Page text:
In PR, "stunt" should not be a dirty word

PR stunts are the source of a massive amount of the news for the public.

Evel Knievel's rocket on the launch pad at Snake River Canyon, September 8, 1974. Getty Images.
Evel Knievel's rocket on the launch pad at Snake River Canyon, September 8, 1974. Getty Images.

Generally, the phrase PR stunt — whether it refers to the latest celebrity brand management scandal or political chess move — is considered a bit of a dirty word.

But in the consumer media world, PR stunts are the source of a massive amount of the news that is digested by the public.

A key point to remember when looking to place news is to not only focus on what you want the public to know — the brand, its history, and the offer — but also what the reader is looking to digest; a new trend, something shocking, or something they can win.

Launching a PR stunt can help you with both chores by, putting it succinctly, helping you cut through clutter. More specifically, stunts help when:

You're in a crowded marketplace and looking to stand out. The alcohol space, for example, has a tremendous amount of competition. The top relevant editors could be receiving upwards of 400 pitches a day.

You want to target a new audience. Brands often try to target a niche publication and audience even when they're not a fit. But editors can easily identify inauthentic marketing pitches aimed at their niche population. Instead of trying to stretch your appeal to fit what they are looking for, well-conceived stunts can help you create a bridge from your industry to their interest.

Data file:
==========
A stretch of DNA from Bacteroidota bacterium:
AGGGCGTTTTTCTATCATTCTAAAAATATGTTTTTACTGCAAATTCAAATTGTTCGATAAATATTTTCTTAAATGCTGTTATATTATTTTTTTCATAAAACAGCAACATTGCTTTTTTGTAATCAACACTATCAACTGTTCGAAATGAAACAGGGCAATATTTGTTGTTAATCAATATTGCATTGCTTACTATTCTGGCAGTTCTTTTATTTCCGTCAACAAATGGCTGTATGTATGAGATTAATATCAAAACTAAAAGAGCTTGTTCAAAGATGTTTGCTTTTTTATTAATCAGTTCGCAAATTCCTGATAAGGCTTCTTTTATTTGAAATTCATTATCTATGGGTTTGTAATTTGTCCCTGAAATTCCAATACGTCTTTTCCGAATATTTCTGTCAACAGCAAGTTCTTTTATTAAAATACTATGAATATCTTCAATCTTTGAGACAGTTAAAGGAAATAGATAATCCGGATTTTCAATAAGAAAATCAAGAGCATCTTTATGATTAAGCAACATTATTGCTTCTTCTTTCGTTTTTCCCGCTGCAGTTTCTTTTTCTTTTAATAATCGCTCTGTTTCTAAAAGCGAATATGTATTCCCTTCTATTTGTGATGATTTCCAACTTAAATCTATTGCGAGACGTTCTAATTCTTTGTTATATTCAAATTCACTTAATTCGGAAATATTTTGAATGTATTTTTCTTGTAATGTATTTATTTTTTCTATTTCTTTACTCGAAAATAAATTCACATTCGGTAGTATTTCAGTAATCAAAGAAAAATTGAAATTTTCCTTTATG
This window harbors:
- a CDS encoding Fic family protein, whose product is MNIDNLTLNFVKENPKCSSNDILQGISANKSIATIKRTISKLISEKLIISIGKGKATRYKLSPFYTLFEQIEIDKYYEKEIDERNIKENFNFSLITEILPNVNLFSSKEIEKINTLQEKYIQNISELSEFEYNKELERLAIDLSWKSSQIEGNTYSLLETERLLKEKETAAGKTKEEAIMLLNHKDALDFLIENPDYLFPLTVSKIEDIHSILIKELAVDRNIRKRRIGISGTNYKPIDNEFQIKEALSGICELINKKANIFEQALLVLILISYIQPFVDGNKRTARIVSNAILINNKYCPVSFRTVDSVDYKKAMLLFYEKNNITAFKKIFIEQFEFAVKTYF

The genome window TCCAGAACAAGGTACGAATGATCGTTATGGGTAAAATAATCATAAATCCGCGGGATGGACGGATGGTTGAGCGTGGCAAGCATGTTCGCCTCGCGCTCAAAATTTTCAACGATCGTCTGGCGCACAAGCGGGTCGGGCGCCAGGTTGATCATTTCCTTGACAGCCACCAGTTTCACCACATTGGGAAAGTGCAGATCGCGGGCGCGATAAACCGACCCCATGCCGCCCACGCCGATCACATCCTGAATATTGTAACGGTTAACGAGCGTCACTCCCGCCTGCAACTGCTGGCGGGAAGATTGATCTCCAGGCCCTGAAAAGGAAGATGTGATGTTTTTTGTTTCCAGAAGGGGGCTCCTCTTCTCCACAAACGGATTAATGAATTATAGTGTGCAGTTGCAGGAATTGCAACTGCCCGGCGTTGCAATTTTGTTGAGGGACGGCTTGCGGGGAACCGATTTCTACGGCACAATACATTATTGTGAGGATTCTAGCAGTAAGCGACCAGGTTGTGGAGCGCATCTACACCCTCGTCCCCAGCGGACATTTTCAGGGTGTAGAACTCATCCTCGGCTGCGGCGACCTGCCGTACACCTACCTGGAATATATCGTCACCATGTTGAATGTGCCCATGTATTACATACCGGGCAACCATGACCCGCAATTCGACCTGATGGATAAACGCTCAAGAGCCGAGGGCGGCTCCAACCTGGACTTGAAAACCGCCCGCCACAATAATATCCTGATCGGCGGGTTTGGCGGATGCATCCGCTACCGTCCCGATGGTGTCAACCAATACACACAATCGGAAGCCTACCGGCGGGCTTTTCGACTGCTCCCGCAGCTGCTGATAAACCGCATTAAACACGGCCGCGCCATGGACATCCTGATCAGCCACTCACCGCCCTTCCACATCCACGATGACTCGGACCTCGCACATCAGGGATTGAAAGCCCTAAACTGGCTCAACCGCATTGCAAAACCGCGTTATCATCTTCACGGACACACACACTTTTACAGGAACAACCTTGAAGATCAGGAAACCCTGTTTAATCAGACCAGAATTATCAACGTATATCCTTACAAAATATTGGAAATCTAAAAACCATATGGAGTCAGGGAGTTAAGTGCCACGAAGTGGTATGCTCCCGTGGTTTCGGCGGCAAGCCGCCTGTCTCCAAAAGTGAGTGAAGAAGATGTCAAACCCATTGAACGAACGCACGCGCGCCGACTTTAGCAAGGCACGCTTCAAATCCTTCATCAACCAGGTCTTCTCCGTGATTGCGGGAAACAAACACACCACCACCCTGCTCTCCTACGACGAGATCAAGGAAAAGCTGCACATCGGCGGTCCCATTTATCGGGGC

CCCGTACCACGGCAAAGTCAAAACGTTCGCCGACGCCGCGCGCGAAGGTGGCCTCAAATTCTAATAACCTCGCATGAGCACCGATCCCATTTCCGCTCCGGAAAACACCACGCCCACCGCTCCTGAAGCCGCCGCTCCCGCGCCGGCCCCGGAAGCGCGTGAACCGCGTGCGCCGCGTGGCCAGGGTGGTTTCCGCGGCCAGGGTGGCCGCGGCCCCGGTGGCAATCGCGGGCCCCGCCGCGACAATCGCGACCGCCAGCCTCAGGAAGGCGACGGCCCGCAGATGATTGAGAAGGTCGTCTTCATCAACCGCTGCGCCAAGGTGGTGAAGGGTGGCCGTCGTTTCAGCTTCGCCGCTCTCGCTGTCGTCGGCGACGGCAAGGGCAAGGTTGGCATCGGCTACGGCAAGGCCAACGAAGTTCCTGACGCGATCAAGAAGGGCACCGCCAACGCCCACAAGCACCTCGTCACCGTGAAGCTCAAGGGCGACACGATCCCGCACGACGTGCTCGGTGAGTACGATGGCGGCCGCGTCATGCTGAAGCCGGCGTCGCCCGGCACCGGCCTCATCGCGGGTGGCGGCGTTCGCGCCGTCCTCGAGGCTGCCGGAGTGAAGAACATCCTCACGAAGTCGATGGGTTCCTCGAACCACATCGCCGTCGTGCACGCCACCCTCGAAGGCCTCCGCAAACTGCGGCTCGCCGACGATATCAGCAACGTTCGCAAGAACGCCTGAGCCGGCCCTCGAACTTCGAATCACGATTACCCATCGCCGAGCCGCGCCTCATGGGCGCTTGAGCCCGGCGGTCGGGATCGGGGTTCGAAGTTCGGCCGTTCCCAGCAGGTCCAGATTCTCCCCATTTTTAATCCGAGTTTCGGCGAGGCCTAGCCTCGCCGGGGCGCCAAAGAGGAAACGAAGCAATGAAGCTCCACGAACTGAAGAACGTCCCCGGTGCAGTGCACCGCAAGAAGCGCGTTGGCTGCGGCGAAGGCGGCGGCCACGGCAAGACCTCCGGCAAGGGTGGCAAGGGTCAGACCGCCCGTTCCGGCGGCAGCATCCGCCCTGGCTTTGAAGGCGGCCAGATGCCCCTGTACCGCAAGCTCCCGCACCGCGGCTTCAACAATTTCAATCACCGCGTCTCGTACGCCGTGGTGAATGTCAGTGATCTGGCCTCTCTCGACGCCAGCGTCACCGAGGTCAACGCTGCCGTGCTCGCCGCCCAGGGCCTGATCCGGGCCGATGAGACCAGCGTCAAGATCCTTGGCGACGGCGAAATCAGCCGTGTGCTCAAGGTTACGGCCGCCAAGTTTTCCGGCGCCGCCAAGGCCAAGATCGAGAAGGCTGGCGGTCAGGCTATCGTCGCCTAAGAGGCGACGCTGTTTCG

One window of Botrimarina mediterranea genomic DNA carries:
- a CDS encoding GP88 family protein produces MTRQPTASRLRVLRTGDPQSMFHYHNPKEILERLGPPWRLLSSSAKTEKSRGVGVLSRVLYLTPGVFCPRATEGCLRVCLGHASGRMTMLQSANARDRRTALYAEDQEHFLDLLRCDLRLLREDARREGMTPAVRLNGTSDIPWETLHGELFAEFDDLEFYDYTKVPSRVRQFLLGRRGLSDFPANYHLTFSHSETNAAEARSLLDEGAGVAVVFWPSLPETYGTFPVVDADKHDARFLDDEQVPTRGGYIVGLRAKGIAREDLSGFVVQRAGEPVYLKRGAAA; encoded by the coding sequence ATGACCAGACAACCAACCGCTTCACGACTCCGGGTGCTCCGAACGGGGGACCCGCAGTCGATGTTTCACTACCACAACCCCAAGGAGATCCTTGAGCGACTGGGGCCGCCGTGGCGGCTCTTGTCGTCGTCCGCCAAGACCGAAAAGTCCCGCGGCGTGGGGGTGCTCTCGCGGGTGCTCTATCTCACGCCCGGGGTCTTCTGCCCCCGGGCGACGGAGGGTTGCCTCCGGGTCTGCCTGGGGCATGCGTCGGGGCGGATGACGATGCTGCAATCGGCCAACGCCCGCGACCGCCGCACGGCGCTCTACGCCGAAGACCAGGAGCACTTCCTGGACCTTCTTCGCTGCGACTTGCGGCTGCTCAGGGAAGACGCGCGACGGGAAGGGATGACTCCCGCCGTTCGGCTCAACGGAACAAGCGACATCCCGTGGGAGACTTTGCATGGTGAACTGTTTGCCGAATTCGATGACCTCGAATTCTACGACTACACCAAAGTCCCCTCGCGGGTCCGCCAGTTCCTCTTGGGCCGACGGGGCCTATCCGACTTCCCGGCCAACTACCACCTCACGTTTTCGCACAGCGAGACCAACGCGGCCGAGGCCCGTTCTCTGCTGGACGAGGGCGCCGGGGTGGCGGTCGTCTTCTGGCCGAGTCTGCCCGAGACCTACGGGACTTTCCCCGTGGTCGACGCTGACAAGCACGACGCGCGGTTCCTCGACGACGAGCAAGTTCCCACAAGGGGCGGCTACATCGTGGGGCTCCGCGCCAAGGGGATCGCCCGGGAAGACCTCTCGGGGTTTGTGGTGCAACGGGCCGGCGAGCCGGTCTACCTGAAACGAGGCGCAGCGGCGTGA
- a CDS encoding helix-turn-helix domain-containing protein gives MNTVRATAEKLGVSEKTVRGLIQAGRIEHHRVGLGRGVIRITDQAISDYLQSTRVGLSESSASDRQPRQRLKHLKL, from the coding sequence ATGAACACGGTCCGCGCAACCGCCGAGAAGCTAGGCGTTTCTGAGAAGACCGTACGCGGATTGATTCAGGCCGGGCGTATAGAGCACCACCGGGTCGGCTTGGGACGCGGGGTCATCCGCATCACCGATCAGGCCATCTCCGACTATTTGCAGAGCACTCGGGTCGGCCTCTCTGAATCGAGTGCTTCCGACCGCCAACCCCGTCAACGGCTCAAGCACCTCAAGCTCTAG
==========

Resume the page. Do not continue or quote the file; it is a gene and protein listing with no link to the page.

You're a newer name in the market. Being a new player means competing with legacy brands, celebrity-owned competitors, and cool-crowd darlings. Disruption is key when you're forging a brand identity as a new entity.

Your niche is trendy. Trends move a mile a minute and when pitching to the media, you have to be an hour ahead of that minute. Instead of playing catch up, create your own storyline.

Your category does not get substantial organic press. Many editors keep strictly to their beat making it difficult for PR people in some categories, like apps for example, to place stories. Creating a storyline that interests feature editors allows people working in narrow categories to branch out more widely.

You're looking to grow your social presence. Stunts do particularly well with millennials and Gen Z because they spread quickly on social media. If possible, ask people to follow your brand during the stunt. Depending on its virality, it could lead to thousands of new followers and converted customers.

Once you've decided to launch a PR stunt for your brand, how do you come up with a catchy storyline? Ask your publicist. It's their job to think creatively on your behalf.

Blair Dawson is an account supervisor at Marino.

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